By Libby Slate, adapted from Performances Magazine
When Violinist Sarah Chang plays the Brahms Sonata No. 3 in D Minor January 6 at the Wallis Annenberg Center for the Performing Arts in Beverly Hills, she won’t be focusing only on the notes or on her performance partner, pianist Julio Elizalde. Chang, who made her debut at age 8 in 1989 with the New York Philharmonic under music director Zubin Mehta, will also be remembering other times she’s performed the piece during her career.
At a concert honoring Kurt Masur, for instance, the East German maestro had hugged her during the curtain call, she relates, and whispered, “You played it so fast. You always played it too fast.”
So now, Chang says, “I’ll be thinking, I’ll try not to play it too fast!”
As a young performer, Chang worked with those titans and many others. During the season of The Nutcracker and other family fare, countless children and teenagers rehearse and perform alongside adults in musical, dance or theatrical productions, often adding an extra dimension of delight. Some elements of those performances haven’t changed since Chang’s formative years, notably labor laws restricting work hours.
“I was 13 and was going to make a recording in Amsterdam with the Royal Concertgebouw Orchestra and Charles Dutoit,” Chang recalls.
“It was a live recording, to be followed by a one-hour patch [re-take] session. I was very excited about it. We arrived in Amsterdam and they said, ‘You can’t do the patch session. It’s against the law. You have to go to bed and do it the next morning.’ The adrenaline is flowing after a concert. I remember saying, ‘What if the child in question wants to do it?’”
Chang was accompanied by a phalanx of adults as a child, from both her personal and professional realms, and to this day she travels with a manager on tours to avoid loneliness.
Attentive adults are always present for the annual holiday panto productions staged by Lythgoe Family Panto in Los Angeles in association with the Pasadena Playhouse. “Child wranglers,” as producer Becky Lythgoe calls them. “Two adults who have been background-checked who have worked with kids in the past. We also have a tutor when there’s a weekday matinee, because the kids are missing school.”
The theatrical shows are inspired by the traditional British holiday pantos, which include songs, dance and comedy. This year’s offering, Beauty and the Beast—A Christmas Rose, will be performed December 13-24 at the Pasadena Civic Auditorium instead of at the playhouse.
The greatest difference between child and adult performers is that “children are completely a sponge, for the entire experience,” Lythgoe says. “They are eager to be there early and learn. They’re interested in everything—who’s building the set, how did the costumes get there.”
That was the case for August Maturo, who was 8 when he played Michael Darling in a Peter Pan-themed panto in 2015.
“I really learned that the term ‘the show must go on’ is true! If you’re sick or if something goes wrong on the stage, you have to just keep going. I learned from everyone around me,” says Maturo, a former co-star in the Disney Channel series Girl Meets World.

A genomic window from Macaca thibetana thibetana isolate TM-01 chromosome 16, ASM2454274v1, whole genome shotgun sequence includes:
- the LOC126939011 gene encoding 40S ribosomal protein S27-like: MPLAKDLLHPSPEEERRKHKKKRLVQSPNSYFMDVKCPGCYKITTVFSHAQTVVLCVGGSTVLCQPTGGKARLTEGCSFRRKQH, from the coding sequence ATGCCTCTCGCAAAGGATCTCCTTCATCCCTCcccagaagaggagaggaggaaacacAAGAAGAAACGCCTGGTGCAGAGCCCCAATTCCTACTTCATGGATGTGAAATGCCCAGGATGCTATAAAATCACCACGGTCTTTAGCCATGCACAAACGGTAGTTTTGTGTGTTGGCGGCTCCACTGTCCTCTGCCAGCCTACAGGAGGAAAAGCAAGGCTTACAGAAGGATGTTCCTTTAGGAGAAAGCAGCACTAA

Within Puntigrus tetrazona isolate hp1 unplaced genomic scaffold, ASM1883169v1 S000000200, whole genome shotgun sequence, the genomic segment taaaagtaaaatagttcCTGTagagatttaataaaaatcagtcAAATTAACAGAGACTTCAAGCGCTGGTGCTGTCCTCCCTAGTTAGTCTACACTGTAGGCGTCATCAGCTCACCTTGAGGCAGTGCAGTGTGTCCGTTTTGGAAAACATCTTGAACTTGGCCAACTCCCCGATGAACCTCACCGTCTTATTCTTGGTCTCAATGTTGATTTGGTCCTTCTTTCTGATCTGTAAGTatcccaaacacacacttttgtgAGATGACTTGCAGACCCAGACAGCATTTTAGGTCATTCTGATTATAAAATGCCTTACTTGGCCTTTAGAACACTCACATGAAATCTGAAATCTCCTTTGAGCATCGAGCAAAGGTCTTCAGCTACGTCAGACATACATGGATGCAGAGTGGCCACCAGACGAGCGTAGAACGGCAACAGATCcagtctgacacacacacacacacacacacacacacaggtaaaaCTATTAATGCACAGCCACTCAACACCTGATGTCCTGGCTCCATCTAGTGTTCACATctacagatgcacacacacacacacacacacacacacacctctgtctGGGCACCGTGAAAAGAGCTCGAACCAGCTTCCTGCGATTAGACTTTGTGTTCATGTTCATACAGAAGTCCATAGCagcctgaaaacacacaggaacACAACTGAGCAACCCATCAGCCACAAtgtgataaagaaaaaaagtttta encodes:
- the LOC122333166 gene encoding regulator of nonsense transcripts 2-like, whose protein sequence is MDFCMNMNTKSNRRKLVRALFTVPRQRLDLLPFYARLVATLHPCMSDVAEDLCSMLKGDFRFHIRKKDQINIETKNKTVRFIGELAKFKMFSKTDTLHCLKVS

“Being in the theater is very special—we became so close so fast, like a family,” he recalls. “I learned a little something from everyone. I even learned to ride a hover board! The Lost Boys rode hover boards, which was so cool and creative.”
There will be 62 local student dancers in the cast of the Miami City Ballet’s new production of George Balanchine’s The Nutcracker, which has its world premiere at the Dorothy Chandler Pavilion downtown December 7-10; the Los Angeles Children’s Chorus also performs. Most of the students are from the Colburn School downtown, with some from the Gabriella Foundation’s Everybody Dance! youth program in Los Angeles.
“With kids, it’s all about the story,” says Maribel Modrono, children’s ballet master at the Miami City Ballet in Florida. “You get those children involved in saving the Nutcracker [as soldiers during the battle with the Mouse King]. You make them believe they are so important. They get so excited! In the second act, they go to the Land of Sweets. You make it magical for them.”
“Magical” is how Caitlin Berry describes her Nutcracker experience so far. The 12-year-old Colburn student plays a soldier and a candy cane and intends to dance professionally. “I still feel like I have to pinch myself to make sure this is real,” she says. “You have to work really hard, but then when you’ve put in the work it becomes great, and magical.”
A 7th-grader, Berry had to miss going to a dance at her regular school to take class at Colburn and rehearse. “It was very worth it,” she says. “I’m having such a great experience that it doesn’t matter.”
Performing teaches kids discipline and teamwork. Lythgoe says she has noticed a greater professionalism over the years, which she attributes to the behind-the-scenes glimpses afforded by vocal and dance competition shows on television.
And what do kids bring to performing?
“Joy,” Modrono says. “Joy. They bring a connection to everyone…. And they bring a beauty. You get to watch these kids doing something that you don’t [usually] see them do. It brings a different bearing on telling a story.”
‘Peter Pan and Tinkerbell—A Pirates Christmas’ photo by Philicia Endelman. Sarah Chang photo Colin Bell / EMI Classics. Caitlin Berry photo by Colburn Dance.